Welcome to the forums btw.
     
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  11. Les’s Nemesis

    Les’s Nemesis Member

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    One other thought: it's worth noting that the Gibson will appreciate in value much more over the years... if you care. Me, I'm looking for the guitar that feels and plays right. So maker doesn't matter. It's not an investment. But, short of damage you do, you'll never lose money buying a Gibson for a reasonable sum.

    I don't buy with plans to sell, so it's not much of an issue for me. But, worth considering.
     
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  12. DrBGood

    DrBGood Well-Known Member

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    Always ALWAYS play a SG with a 90° jack on your cable. Most problems I've seen on that area is because of a straight jack that got pulled or pushed sideways. It can happen on a Gibson too.
     
  13. Go Nigel Go

    Go Nigel Go Well-Known Member

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    I totally agree that you should audition any guitar you think you might want to purchase. The most expensive is not always the one that best suits your needs. Some of the Epiphones are just stunningly good. Well worth a try. The last guitar I bought was a 1991 Korean made Epiphone Les Paul Junior. I wasn't even looking for an instrument, but I was browsing at a local pawn shop and it kind of called out to me to pick it up. It played very well, intonation was spot on, and the single humbucker sounded nice for blues and rock, and at mere $65 for a nice looking and super playable guitar (and with budget grade soft case no less) I just knew I would regret it forever if I didn't snag it. I don't need any more regrets in my life, so I took it home and life is good.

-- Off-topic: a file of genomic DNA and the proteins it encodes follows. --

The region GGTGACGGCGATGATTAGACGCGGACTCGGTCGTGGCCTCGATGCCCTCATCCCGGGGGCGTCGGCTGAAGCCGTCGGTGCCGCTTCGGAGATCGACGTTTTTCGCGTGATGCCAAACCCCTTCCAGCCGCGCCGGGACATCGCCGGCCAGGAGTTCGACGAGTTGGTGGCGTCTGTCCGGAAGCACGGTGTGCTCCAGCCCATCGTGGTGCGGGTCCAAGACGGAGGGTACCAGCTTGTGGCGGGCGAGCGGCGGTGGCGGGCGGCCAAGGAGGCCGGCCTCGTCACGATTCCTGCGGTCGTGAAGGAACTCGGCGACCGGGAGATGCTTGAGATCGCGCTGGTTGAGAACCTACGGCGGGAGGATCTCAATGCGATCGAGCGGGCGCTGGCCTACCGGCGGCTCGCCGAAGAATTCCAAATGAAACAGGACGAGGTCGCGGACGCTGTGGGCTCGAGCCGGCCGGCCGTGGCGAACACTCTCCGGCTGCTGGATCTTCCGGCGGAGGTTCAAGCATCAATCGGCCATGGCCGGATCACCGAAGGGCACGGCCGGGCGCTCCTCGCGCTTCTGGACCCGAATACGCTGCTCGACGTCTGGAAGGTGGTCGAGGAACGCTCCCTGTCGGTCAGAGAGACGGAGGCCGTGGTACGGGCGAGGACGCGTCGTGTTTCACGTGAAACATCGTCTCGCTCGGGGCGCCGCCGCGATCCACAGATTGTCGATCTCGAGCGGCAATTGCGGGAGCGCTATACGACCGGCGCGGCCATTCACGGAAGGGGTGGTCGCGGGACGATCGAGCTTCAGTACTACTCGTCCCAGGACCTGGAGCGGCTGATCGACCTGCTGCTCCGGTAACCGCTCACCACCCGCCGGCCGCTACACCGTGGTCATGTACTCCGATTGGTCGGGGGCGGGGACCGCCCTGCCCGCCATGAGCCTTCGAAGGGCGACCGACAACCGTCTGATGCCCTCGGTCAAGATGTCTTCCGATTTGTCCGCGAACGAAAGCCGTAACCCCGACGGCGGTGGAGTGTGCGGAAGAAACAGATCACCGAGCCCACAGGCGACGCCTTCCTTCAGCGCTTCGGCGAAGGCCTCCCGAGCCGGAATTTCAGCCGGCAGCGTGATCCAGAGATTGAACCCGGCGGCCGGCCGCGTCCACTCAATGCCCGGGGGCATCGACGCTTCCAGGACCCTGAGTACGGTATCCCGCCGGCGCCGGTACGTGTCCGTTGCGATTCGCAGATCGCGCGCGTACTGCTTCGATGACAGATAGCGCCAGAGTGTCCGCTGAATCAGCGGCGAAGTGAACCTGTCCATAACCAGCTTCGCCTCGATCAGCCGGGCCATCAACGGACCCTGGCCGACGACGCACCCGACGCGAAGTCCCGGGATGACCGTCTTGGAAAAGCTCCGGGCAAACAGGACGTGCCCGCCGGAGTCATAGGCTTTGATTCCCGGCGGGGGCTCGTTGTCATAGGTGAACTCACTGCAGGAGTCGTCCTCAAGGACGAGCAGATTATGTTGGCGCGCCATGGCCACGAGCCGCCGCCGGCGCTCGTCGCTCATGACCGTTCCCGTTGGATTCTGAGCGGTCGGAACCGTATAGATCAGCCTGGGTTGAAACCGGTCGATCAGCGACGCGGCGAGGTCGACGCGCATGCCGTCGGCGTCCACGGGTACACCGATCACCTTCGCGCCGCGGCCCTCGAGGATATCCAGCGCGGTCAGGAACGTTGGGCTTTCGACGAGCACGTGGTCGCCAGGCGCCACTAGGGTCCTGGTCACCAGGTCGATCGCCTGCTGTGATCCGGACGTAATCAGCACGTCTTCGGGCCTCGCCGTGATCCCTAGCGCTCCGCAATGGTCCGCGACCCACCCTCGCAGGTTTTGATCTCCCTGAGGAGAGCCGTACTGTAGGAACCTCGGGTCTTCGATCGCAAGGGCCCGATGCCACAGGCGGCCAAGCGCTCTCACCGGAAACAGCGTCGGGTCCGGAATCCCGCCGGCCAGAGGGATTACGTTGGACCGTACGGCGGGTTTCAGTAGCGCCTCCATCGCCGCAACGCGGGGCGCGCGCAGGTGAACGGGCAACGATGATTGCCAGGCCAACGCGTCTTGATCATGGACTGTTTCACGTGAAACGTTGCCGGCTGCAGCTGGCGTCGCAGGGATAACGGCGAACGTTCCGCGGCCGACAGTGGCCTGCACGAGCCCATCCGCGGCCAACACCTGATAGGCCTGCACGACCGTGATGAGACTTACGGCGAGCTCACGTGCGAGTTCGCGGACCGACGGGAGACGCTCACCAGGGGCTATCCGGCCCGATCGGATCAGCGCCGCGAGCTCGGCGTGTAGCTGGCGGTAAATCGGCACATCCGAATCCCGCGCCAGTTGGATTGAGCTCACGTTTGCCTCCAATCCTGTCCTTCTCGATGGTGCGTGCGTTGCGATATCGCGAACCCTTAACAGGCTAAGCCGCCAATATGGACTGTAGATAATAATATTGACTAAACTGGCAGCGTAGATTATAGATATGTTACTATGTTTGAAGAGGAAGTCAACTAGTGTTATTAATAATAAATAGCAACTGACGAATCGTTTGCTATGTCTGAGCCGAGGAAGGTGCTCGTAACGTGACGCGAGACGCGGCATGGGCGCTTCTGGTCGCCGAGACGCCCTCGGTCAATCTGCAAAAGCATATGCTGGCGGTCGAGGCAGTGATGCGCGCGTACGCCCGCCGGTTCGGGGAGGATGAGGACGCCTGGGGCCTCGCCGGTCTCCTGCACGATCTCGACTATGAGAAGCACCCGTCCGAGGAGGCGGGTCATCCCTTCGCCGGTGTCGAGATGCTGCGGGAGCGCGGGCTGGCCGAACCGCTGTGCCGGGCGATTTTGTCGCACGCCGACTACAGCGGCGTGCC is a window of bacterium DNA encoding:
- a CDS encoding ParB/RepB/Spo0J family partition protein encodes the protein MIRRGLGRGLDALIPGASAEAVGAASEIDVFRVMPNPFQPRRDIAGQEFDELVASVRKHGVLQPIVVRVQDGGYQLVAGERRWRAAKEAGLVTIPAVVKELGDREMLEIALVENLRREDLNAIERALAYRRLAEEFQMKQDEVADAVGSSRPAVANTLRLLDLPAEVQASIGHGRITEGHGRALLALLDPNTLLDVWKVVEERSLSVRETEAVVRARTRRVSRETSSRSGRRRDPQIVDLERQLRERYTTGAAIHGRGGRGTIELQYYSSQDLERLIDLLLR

Last edited: Jul 27, 2021
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  14. Beery Swine

    Beery Swine Active Member

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    I'd go with the used Gibson. They're quality guitars, but overpriced, and Gibson (which owns Epiphone, obviously) doesn't need more money, but the person selling their old Gibson might. You could be doing them a huge favor AND be getting a great guitar out of the deal.

    NOTE: the only reason I settled on this 2007 SG '61 in my profile pic was because the headstock neck break had already occurred and been repaired by the guy I bought it from, which makes the headstock much sturdier. If it didn't already have the headstock crack (which seems to almost always happen eventually) I would have been worried that it might some day, and then have to worry about getting it repaired. Pain in the effing A. I think it's important to at least bear in mind the headstock breakage possibility when considering a Gibson.
     
  15. Beery Swine

    Beery Swine Active Member

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    idk, maybe my tastes are different, but someone telling me I'd need to "get used to the bare look" of the guitar you posted kinda seems like someone saying I'll have to get used to the bare look of Kat Dennings. Like "Done and done, boyo!" That's some nice grain, man.
     
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  16. Biddlin

    Biddlin Well-Known Member

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    [​IMG]
    This is the slickest neck of all my SGs, sweat like a pig and it never gets sticky!
     
  17. Pronto

    Pronto New Member